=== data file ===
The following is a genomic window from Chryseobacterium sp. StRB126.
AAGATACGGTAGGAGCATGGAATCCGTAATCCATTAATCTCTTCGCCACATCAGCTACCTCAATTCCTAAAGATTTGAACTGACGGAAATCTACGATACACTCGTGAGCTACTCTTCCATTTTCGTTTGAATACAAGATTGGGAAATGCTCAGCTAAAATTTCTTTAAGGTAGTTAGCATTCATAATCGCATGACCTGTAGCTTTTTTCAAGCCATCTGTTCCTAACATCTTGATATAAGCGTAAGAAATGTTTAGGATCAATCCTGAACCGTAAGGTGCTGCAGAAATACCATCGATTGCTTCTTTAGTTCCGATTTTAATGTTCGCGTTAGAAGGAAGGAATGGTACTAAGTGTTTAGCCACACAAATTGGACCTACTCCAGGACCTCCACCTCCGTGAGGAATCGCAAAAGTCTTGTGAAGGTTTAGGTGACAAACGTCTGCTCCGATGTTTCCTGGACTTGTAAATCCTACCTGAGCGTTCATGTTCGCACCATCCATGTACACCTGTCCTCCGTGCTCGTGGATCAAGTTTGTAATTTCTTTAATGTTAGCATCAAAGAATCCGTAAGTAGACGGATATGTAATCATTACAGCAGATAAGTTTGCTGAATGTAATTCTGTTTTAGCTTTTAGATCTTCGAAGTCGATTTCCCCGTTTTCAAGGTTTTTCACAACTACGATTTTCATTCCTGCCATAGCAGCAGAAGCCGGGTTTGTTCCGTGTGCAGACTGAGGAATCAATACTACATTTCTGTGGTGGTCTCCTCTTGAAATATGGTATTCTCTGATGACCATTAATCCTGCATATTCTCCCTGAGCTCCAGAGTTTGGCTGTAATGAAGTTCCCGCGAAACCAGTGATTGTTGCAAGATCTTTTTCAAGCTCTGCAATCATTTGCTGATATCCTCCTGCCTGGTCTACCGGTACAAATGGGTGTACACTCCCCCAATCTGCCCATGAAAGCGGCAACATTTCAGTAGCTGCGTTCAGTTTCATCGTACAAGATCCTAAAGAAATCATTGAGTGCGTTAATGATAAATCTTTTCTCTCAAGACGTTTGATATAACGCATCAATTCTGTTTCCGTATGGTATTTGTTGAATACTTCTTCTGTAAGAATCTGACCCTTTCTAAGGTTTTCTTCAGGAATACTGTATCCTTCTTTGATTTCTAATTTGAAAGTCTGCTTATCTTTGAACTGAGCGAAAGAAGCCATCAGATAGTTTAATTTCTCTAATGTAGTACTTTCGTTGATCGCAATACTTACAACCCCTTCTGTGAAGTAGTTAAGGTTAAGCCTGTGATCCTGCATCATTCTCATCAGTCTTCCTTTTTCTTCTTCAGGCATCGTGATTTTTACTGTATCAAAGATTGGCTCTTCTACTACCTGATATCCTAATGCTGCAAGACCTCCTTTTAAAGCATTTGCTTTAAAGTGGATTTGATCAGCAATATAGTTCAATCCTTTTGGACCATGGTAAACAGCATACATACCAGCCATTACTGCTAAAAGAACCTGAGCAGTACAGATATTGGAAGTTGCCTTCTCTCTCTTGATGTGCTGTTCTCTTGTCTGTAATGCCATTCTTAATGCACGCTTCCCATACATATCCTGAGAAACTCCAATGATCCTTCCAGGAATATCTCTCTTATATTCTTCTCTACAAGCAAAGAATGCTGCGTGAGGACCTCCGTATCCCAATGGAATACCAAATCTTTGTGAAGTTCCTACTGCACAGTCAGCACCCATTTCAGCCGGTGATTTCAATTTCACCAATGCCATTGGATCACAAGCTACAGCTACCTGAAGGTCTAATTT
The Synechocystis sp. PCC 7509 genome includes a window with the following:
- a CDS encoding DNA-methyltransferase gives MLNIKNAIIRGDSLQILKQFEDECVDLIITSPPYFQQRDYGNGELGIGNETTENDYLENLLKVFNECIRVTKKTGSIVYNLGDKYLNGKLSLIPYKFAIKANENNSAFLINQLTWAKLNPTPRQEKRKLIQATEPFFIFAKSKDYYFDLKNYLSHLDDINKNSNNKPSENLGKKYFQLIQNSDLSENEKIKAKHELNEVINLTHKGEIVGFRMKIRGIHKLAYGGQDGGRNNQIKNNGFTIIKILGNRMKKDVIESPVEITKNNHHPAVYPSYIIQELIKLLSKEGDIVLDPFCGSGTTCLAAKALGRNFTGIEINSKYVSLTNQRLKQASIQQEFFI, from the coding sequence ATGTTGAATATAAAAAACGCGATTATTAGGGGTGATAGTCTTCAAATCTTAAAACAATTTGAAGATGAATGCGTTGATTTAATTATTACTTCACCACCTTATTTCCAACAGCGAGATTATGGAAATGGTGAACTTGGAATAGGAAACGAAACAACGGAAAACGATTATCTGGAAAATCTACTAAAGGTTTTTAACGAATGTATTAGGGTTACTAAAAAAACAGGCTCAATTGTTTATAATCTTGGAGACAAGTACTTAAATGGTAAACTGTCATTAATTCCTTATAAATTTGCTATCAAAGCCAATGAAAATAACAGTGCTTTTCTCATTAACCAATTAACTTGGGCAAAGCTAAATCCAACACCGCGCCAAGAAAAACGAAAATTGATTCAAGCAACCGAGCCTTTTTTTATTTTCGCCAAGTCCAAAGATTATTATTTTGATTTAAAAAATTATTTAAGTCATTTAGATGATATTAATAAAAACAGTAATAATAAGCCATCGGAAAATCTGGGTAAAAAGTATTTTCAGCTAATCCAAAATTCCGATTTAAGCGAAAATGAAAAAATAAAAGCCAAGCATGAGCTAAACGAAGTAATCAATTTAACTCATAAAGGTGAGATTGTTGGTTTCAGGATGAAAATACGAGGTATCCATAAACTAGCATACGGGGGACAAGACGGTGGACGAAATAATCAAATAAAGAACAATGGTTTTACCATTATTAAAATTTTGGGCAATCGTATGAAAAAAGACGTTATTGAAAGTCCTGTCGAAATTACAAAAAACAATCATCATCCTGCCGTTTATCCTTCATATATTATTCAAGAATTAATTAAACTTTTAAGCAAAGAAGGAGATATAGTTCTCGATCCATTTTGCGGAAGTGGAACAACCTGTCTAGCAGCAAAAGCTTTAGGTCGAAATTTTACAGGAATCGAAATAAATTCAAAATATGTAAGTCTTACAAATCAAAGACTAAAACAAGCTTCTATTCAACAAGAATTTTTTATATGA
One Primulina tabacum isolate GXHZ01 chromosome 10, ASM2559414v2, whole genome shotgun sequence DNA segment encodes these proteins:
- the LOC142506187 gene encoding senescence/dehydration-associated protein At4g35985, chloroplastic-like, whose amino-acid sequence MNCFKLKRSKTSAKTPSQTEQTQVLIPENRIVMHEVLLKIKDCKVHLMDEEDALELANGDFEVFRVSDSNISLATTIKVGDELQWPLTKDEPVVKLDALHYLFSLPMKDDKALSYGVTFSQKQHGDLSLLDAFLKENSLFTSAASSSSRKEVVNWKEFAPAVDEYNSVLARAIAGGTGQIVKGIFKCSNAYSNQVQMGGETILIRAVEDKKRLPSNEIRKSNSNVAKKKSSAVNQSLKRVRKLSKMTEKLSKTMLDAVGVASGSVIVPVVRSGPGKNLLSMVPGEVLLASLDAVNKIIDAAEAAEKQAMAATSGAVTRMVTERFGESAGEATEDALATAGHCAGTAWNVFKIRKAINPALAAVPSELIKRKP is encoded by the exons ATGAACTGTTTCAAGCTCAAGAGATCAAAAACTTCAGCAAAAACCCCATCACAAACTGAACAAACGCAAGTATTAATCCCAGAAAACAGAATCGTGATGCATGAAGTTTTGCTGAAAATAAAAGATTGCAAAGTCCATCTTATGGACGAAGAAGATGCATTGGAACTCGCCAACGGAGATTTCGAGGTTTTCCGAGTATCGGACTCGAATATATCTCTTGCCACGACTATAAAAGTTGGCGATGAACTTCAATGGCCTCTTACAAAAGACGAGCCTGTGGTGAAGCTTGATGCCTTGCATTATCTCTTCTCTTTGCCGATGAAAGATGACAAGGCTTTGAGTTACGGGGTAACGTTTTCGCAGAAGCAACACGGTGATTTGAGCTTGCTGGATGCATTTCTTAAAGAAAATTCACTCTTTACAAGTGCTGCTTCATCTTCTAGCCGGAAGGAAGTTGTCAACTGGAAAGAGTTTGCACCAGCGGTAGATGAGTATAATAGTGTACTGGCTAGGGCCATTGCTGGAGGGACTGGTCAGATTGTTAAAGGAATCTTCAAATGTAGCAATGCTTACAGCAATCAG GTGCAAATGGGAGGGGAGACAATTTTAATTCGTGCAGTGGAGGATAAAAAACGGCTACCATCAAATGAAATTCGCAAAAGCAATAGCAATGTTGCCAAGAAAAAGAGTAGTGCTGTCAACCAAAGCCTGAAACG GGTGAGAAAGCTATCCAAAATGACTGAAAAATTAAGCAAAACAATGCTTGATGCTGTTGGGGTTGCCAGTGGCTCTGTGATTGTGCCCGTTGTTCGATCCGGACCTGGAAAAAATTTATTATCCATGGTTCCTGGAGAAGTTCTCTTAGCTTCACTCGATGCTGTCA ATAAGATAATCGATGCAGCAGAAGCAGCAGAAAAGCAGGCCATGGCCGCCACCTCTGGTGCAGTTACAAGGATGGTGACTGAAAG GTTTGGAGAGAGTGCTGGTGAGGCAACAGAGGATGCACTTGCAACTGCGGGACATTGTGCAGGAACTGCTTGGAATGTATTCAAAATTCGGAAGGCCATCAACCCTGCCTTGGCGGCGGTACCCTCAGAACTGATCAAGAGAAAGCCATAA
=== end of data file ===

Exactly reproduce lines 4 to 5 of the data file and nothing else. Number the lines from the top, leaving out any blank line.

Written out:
- a CDS encoding DNA-methyltransferase gives MLNIKNAIIRGDSLQILKQFEDECVDLIITSPPYFQQRDYGNGELGIGNETTENDYLENLLKVFNECIRVTKKTGSIVYNLGDKYLNGKLSLIPYKFAIKANENNSAFLINQLTWAKLNPTPRQEKRKLIQATEPFFIFAKSKDYYFDLKNYLSHLDDINKNSNNKPSENLGKKYFQLIQNSDLSENEKIKAKHELNEVINLTHKGEIVGFRMKIRGIHKLAYGGQDGGRNNQIKNNGFTIIKILGNRMKKDVIESPVEITKNNHHPAVYPSYIIQELIKLLSKEGDIVLDPFCGSGTTCLAAKALGRNFTGIEINSKYVSLTNQRLKQASIQQEFFI, from the coding sequence ATGTTGAATATAAAAAACGCGATTATTAGGGGTGATAGTCTTCAAATCTTAAAACAATTTGAAGATGAATGCGTTGATTTAATTATTACTTCACCACCTTATTTCCAACAGCGAGATTATGGAAATGGTGAACTTGGAATAGGAAACGAAACAACGGAAAACGATTATCTGGAAAATCTACTAAAGGTTTTTAACGAATGTATTAGGGTTACTAAAAAAACAGGCTCAATTGTTTATAATCTTGGAGACAAGTACTTAAATGGTAAACTGTCATTAATTCCTTATAAATTTGCTATCAAAGCCAATGAAAATAACAGTGCTTTTCTCATTAACCAATTAACTTGGGCAAAGCTAAATCCAACACCGCGCCAAGAAAAACGAAAATTGATTCAAGCAACCGAGCCTTTTTTTATTTTCGCCAAGTCCAAAGATTATTATTTTGATTTAAAAAATTATTTAAGTCATTTAGATGATATTAATAAAAACAGTAATAATAAGCCATCGGAAAATCTGGGTAAAAAGTATTTTCAGCTAATCCAAAATTCCGATTTAAGCGAAAATGAAAAAATAAAAGCCAAGCATGAGCTAAACGAAGTAATCAATTTAACTCATAAAGGTGAGATTGTTGGTTTCAGGATGAAAATACGAGGTATCCATAAACTAGCATACGGGGGACAAGACGGTGGACGAAATAATCAAATAAAGAACAATGGTTTTACCATTATTAAAATTTTGGGCAATCGTATGAAAAAAGACGTTATTGAAAGTCCTGTCGAAATTACAAAAAACAATCATCATCCTGCCGTTTATCCTTCATATATTATTCAAGAATTAATTAAACTTTTAAGCAAAGAAGGAGATATAGTTCTCGATCCATTTTGCGGAAGTGGAACAACCTGTCTAGCAGCAAAAGCTTTAGGTCGAAATTTTACAGGAATCGAAATAAATTCAAAATATGTAAGTCTTACAAATCAAAGACTAAAACAAGCTTCTATTCAACAAGAATTTTTTATATGA
One Primulina tabacum isolate GXHZ01 chromosome 10, ASM2559414v2, whole genome shotgun sequence DNA segment encodes these proteins: